Asked why the department refused to grant flexibility to New York in these two instances, spokeswoman Dorie Nolt said in an e-mail:

Under Title I regulations, the Department holds states accountable for the performance of recently arrived English learners by requiring their participation in reading assessments after they have been in the United States for more than 12 months and including results from both reading and math assessments in accountability determinations. We continue to work with states on a case-by-case basis as they think through how to include all English learners in assessment and school accountability systems in a meaningful and thoughtful way that meets the requirements of the law. Any approach must ensure that students, including those who have recently arrived in the country with little or no English language knowledge, receive the resources, instruction, and interventions they need to make progress in learning the language, as well as mastering challenging, academic standards, and that educators and parents have information on their progress, beginning in the student’s first year enrolled in U.S. schools. New York requested to delay inclusion of these students entirely. We can’t afford to let recently arrived English learners slip through the cracks – schools should be held accountable for their learning.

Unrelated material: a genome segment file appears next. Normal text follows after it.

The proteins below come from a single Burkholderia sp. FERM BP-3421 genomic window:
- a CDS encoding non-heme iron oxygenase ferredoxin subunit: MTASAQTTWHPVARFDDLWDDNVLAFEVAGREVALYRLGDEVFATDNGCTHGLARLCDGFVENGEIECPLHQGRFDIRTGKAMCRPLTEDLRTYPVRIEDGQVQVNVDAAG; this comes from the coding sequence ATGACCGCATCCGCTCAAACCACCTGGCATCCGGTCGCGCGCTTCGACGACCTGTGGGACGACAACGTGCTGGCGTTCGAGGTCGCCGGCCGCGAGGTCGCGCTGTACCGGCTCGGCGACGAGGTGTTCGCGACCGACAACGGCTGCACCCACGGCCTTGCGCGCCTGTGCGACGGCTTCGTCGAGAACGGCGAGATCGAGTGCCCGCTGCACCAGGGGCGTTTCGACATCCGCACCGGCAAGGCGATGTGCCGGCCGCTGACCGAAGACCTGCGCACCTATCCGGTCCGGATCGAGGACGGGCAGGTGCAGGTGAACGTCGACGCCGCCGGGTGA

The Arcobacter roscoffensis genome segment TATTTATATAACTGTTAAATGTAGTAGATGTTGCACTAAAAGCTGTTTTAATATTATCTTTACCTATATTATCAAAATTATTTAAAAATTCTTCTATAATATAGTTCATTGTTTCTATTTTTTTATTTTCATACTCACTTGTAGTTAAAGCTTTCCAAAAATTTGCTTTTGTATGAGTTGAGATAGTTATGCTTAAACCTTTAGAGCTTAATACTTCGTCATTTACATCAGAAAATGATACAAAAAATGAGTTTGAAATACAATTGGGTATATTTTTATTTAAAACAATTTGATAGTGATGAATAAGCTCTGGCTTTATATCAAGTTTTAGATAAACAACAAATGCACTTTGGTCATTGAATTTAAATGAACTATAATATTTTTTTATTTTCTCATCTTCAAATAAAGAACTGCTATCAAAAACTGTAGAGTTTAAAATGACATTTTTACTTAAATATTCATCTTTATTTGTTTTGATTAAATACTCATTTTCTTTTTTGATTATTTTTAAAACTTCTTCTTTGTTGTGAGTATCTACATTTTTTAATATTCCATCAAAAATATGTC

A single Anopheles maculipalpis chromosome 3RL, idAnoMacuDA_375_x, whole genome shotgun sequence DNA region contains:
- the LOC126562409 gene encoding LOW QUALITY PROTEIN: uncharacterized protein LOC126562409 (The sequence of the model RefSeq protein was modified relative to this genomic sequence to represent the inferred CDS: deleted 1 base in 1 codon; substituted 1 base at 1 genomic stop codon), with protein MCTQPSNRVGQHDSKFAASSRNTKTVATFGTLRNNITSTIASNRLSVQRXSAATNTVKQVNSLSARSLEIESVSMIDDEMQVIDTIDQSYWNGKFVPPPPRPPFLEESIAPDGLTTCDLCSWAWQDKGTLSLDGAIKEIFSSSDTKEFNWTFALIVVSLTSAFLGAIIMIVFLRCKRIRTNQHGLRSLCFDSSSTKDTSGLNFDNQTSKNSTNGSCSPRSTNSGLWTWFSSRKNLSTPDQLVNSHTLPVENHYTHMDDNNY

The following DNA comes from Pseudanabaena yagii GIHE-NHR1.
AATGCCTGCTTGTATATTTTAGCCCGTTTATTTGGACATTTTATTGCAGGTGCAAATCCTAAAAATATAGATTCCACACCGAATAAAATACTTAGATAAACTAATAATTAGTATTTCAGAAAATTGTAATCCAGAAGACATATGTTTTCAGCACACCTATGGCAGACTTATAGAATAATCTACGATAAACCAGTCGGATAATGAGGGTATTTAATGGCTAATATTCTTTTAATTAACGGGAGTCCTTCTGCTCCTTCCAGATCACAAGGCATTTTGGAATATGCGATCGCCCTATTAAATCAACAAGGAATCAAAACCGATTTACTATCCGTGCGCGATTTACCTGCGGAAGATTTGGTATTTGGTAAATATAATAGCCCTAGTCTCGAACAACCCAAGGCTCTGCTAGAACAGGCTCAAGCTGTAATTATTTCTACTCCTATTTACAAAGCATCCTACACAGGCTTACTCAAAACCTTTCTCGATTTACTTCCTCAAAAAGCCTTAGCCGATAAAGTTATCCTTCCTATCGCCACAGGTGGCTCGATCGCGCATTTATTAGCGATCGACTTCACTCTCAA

Of course no student should “slip through the cracks.” Forcing kids to take tests when they can’t read and understand them seems to be on good way for them to slip right through.
New York was simply asking for permission to allow students to take mandated tests when they are able to actually read and understand them. The waiver request noted that the test scores tell educators pretty much nothing useful for them to help the students. It said in part:

These students are likely to be able to meet the State’s learning standards over time and make progress in the same curriculum and assessments, but are not likely to reach grade-level achievement in the time frame covered by their individualized education programs (IEP). When students with disabilities are required to participate in an assessment at their chronological age that is significantly misaligned with content learned at their instructional level, the assessment does not provide meaningful accountability, instructional or growth information for purposes of teacher and leader evaluations.

U.S. Assistant Education Secretary Deborah Delisle sent a letter in June to Elizabeth Berlin, then acting education commissioner of the state, saying that the requirements are “necessary to ensure that teachers and parents of all students, including (English learners) and students with disabilities, have information on their students’ proficiency and progress in reading/language arts and mathematics” and “to ensure that schools are held accountable for the academic achievement of all students.”

Here’s the request from New York officials for the waiver:

Here’s the letter from the U.S. Education Department in response:

new york letter1